Mikhail Aleshin will become the IndyCar Series’ first Russian driver in 2014 after signing a deal with Schmidt Peterson Motorsports. The 2010 Formula Renault 3.5 champion and former Red Bull junior joins IndyCar race winner Simon Pagenaud in Sam Schmidt’s squad.
Aleshin tested Schmidt’s Dallara-Honda for the first time at Sebring last weekend (BELOW).
“I’ve been racing in Europe for a long time and have had success there and driven more or less everything I could,” said the 26-year-old. “But I decided to change because I just wanted a new competition with new tracks and a new car.
“I knew the competition is quite strong and it would be hard for me, especially because I’ve never raced any American circuits. It’s a big thing to do, but I think I’ll be competitive. Ovals will be hard, but I’m here to learn and compete for good results.”
Schmidt said he had been impressed with Aleshin so far.
“He is extremely mature and talented, but like so many up-and-coming drivers in the European system there just weren’t enough opportunities for him to advance to F1,” said the team boss. “We have already found his driving style to be very similar to Simon’s and believe he can contribute immediately to the program, even as a rookie.”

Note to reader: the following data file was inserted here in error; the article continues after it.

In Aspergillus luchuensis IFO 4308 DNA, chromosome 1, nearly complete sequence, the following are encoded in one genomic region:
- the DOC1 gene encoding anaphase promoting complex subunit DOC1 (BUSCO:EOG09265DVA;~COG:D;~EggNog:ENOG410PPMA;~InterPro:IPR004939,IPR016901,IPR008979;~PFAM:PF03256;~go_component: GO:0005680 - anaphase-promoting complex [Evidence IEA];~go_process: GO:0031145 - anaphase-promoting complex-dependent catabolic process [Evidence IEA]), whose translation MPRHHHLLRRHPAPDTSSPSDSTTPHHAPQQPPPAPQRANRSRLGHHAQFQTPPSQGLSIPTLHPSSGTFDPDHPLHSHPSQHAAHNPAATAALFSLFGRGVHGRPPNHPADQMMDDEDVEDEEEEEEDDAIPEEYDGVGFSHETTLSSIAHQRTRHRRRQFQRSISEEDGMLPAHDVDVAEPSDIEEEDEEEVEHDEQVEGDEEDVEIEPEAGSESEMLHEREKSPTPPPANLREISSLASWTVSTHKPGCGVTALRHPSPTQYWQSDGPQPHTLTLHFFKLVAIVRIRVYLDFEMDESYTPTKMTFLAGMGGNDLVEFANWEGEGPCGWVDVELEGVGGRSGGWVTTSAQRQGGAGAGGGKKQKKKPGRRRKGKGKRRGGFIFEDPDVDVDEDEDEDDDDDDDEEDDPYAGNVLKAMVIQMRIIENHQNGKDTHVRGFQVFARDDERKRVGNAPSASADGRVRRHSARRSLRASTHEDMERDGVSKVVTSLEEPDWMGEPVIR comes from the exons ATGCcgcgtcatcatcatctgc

2012 Indy Lights champion Tristan Vautier drove Schmidt’s second car during the 2013 season.
Aleshin has primarily raced in FR3.5 since 2006, interspersed with partial GP2 campaigns, some sports car racing and finishing third in the first year of the revived Formula 2 series in 2009.
Although he is the first Russian driver in the modern IndyCar Series, turns out he is not in fact the first Russian to take part in the National Championship that stretches back to the sport’s roots. Vladimir Serguéiévitch Rachevsky, born in Dvinsk, Russia (now Daugavpils, Latvia), made one start in a 200-lap, 300-mile board track race in Atlantic City in 1926, driving a Bugatti. The car lasted 11 laps before retiring with engine trouble. Rachevsky was brother-in-law to Grand Duke Boris of Russia (probably how he got his title) and was named head of the Ambassador hotel in New York in 1930.